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Bitch In a Bonnet: Reclaiming Jane Austen from the Stiffs, the Snobs, the Simps and the Saps (Volume 1) Paperback – February 4, 2012
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Top Customer Reviews
Rodi is right - there is a "Jane Austen" that is not the same as Jane Austen, a tamed version that lives in people's minds and is associated primarily with romance, and the impulse to push the real Austen forward at the people who can only gush over her ~*~heroes~*~ and their associated most dramatic moments (or wet shirt scenes. To go off on a tangent, it seems immeasurably hypocritical that nobody these days says anything against Colin Firth in a wet shirt, but all hints of eroticism in newer adaptions get pooh-poohed as pandering). However, he presents himself as the sole voice of reason when there are many people in Jane Austen's fandom, mostly women, who are well aware that she was primarily writing comedies of manners, satires on human behavior. And at the same time, when he rails against romance novels and films
("... and Austen, the supposed progenitor of "Regency romance", the patron saint of "chick lit", the inspiration for who even knows how many craptacular costume dramas with dewy close-ups of heaving bazooms and quivering lips ...")
I detect even more revulsion for the people (again, primarily women) who enjoy them. What is it that makes these costume dramas craptacular? Apparently, nothing except their focus on a dramatic romantic storyline.
I cannot speak for everyone who discusses Austen's place in the ancestry of the romance novel, but it seems to me that there *is* a general understanding out there that she did not single-handedly give birth to the genre.Read more ›
So I was thrilled to come across Mr. Rodi's clear-eyed, bitingly funny, dead-on deconstruction of the image of Jane Austen as a paperback chicklit goddess. Thank you for rescuing me from the mire of heaving bosoms and frantic fantasy! It's refreshing to realise that Jane absolutely skewered her characters even as she pierced our hearts with her brilliance. No one was safe from her barbed wit, even the characters she was most fond of, including Marianne and Elinor Dashwood. Heaven help the ones she was least fond of. Yet she wrote some of the most tender love stories in English literature, without a single passionate kiss or wild proposal.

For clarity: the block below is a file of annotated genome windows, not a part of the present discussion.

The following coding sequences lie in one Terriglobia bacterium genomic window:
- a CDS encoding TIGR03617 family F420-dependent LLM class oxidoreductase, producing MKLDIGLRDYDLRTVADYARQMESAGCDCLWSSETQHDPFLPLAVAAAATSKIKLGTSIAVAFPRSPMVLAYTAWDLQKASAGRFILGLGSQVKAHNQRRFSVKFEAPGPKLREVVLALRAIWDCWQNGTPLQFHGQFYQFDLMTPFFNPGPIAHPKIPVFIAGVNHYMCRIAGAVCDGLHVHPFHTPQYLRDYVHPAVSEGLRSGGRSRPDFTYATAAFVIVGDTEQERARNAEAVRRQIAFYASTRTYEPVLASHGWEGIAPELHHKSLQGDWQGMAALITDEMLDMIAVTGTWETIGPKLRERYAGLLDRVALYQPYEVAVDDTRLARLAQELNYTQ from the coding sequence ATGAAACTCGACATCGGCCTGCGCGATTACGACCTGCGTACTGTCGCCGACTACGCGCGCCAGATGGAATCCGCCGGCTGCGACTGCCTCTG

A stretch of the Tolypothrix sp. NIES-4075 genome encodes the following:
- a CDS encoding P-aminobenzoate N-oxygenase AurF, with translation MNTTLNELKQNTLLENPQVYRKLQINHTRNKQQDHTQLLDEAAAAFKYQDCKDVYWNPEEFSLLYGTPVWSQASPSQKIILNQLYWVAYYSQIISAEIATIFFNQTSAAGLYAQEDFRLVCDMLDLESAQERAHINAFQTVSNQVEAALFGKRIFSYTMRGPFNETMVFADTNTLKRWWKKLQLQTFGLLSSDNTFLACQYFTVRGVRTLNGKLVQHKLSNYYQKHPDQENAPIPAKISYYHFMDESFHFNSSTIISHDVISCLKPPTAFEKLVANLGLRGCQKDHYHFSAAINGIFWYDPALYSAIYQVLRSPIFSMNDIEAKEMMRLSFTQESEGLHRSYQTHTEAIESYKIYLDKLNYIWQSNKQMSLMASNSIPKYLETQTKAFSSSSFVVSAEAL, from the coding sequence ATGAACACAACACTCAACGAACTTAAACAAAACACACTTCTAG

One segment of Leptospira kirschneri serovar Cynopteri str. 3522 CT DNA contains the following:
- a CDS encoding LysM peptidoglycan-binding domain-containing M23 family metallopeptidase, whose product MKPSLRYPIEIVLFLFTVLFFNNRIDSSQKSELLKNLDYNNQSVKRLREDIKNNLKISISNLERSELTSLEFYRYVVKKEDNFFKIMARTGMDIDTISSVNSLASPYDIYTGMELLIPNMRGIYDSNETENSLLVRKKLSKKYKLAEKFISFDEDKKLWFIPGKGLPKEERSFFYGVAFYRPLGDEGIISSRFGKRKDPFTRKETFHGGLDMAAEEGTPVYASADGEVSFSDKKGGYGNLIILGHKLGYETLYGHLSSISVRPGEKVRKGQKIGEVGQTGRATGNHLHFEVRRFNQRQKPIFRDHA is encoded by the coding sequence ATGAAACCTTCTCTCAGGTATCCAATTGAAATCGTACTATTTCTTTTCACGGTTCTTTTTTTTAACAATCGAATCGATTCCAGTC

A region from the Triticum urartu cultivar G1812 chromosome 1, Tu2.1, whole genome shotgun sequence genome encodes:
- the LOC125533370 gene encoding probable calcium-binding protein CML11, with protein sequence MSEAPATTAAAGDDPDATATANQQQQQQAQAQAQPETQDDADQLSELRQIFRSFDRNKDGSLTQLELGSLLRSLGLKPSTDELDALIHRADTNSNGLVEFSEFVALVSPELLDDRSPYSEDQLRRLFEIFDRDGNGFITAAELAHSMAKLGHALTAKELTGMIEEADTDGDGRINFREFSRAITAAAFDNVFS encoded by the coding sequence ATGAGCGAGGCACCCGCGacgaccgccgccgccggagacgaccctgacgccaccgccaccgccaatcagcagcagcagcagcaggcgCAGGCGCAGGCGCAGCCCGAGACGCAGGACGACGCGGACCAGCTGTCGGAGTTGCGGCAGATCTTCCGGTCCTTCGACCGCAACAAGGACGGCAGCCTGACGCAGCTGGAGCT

Within the narrow confines of her life, Jane Austen wrote about marriage because it defined women's lives, but she mined the topic as a bottomless source of commentary on human behavior. At the same time, her devotion to her sister Cassandra formed the basis of her deepest and most moving work. The relationship between Elinor and Marianne is the true love story in 'Sense & Sensibility,' as Mr. Rodi shows in his brilliant scene-by-scene analysis that's as sharp, perceptive and funny as the original. I look forward to his next installment!
Rodi remarks that Jane Austen barely mentions servants in her novels; yet, when she wrote an entire story about a poor relation/servant, he doesn’t notice. Fannie Price is an unwanted child. She is not physically strong or particularly bright; she has minimal education and social experience. Clearly the Bertrams, who have taken her in, do not consider her one of the family. Of course she is passive; she must remain under the radar to survive in the Bertram house. And of course she is terrified when someone notices her, as she does not know how to interact socially. To label her as passive-aggressive makes no sense. Her indication that she would like to visit Sotherton shows only a flicker of curiosity and courage. The better developed and more interesting Crawford characters serve as a contrast to Fannie. Although they are entertaining and exciting and have many advantages, they are basically self-centered troublemakers. Although she is dull, in many ways Fannie has better sense than they do. She certainly does less harm. Austen probably had good reason to cast Fannie as the heroine.Read more ›
Most Recent Customer Reviews
Using 21st C slang to punctuate his superficial analyses of S&S, P&P, and Mansfield Park, author thinks he alone can educate "everybody" who believes Jane is the queen of chick-lit... Read morePublished 12 days ago by Kimberly Carson
I laughed a lot at first. He's right that Austen is mordant as opposed to romantic or Romantic. But he ends up doing her wit a great disservice by constantly comparing some of... Read morePublished 6 months ago by MS
This book is well-written, thoughtful, and as bitchy as Austen was herself. I laughed out loud more than once, especially at the review of Mansfield Park, which was the first... Read morePublished 7 months ago by Kindle Customer
If you are a fan of Jane Austen then you will probably enjoy this book. Otherwise, don't waste your money. Read morePublished 10 months ago by Kat
So much fun. I giggled all the way through this - and learned more about Jane Austen and her writing to boot!Published 11 months ago by Susan Adsett
A very lively take on Austen's first three published novels. I laughed out loud (yes really) multiple times. My only quibble is his take on Fanny Price in Mansfield Park. Read morePublished 12 months ago by Mary P. Campbell
A funny and exhaustive analysis of Jane Austen's novels, written by a real Austen connoisseur and lover. I really enjoyed it!👍🏽Published 13 months ago by silvana z.
I debated a long time on whether to give this book four or five stars, but decided on five with a caveat: The five stars applies only to the discussion of “Pride and Prejudice” and... Read morePublished 14 months ago by Teresa McCullough
Having never read Austen's oeuvre in school, but only for my own pleasure, it was great fun to be exposed to Robert Rodi's analysis of her works. Read morePublished 15 months ago by C. Fugel